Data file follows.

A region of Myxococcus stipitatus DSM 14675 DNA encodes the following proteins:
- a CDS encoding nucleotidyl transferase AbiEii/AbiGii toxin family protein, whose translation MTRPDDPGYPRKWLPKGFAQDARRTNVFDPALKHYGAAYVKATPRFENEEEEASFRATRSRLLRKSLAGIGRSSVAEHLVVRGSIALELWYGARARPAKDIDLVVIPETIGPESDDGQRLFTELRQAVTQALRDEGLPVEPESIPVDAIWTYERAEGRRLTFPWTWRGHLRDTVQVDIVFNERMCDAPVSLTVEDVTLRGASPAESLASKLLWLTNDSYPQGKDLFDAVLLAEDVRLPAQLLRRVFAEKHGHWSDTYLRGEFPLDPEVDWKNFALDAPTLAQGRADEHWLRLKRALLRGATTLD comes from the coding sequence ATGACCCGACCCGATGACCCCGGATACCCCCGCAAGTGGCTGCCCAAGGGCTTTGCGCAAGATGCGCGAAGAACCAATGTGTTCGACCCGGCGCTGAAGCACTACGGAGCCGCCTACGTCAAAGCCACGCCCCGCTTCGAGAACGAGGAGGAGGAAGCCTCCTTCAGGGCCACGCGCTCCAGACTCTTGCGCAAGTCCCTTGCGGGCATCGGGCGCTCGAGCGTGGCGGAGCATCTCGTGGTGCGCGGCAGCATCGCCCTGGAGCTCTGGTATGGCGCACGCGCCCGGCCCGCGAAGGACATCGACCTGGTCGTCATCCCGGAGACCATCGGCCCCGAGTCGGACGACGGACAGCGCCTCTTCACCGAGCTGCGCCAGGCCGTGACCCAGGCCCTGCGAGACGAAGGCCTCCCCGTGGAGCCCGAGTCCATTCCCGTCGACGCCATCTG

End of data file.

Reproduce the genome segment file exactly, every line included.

A region of Myxococcus stipitatus DSM 14675 DNA encodes the following proteins:
- a CDS encoding nucleotidyl transferase AbiEii/AbiGii toxin family protein, whose translation MTRPDDPGYPRKWLPKGFAQDARRTNVFDPALKHYGAAYVKATPRFENEEEEASFRATRSRLLRKSLAGIGRSSVAEHLVVRGSIALELWYGARARPAKDIDLVVIPETIGPESDDGQRLFTELRQAVTQALRDEGLPVEPESIPVDAIWTYERAEGRRLTFPWTWRGHLRDTVQVDIVFNERMCDAPVSLTVEDVTLRGASPAESLASKLLWLTNDSYPQGKDLFDAVLLAEDVRLPAQLLRRVFAEKHGHWSDTYLRGEFPLDPEVDWKNFALDAPTLAQGRADEHWLRLKRALLRGATTLD comes from the coding sequence ATGACCCGACCCGATGACCCCGGATACCCCCGCAAGTGGCTGCCCAAGGGCTTTGCGCAAGATGCGCGAAGAACCAATGTGTTCGACCCGGCGCTGAAGCACTACGGAGCCGCCTACGTCAAAGCCACGCCCCGCTTCGAGAACGAGGAGGAGGAAGCCTCCTTCAGGGCCACGCGCTCCAGACTCTTGCGCAAGTCCCTTGCGGGCATCGGGCGCTCGAGCGTGGCGGAGCATCTCGTGGTGCGCGGCAGCATCGCCCTGGAGCTCTGGTATGGCGCACGCGCCCGGCCCGCGAAGGACATCGACCTGGTCGTCATCCCGGAGACCATCGGCCCCGAGTCGGACGACGGACAGCGCCTCTTCACCGAGCTGCGCCAGGCCGTGACCCAGGCCCTGCGAGACGAAGGCCTCCCCGTGGAGCCCGAGTCCATTCCCGTCGACGCCATCTG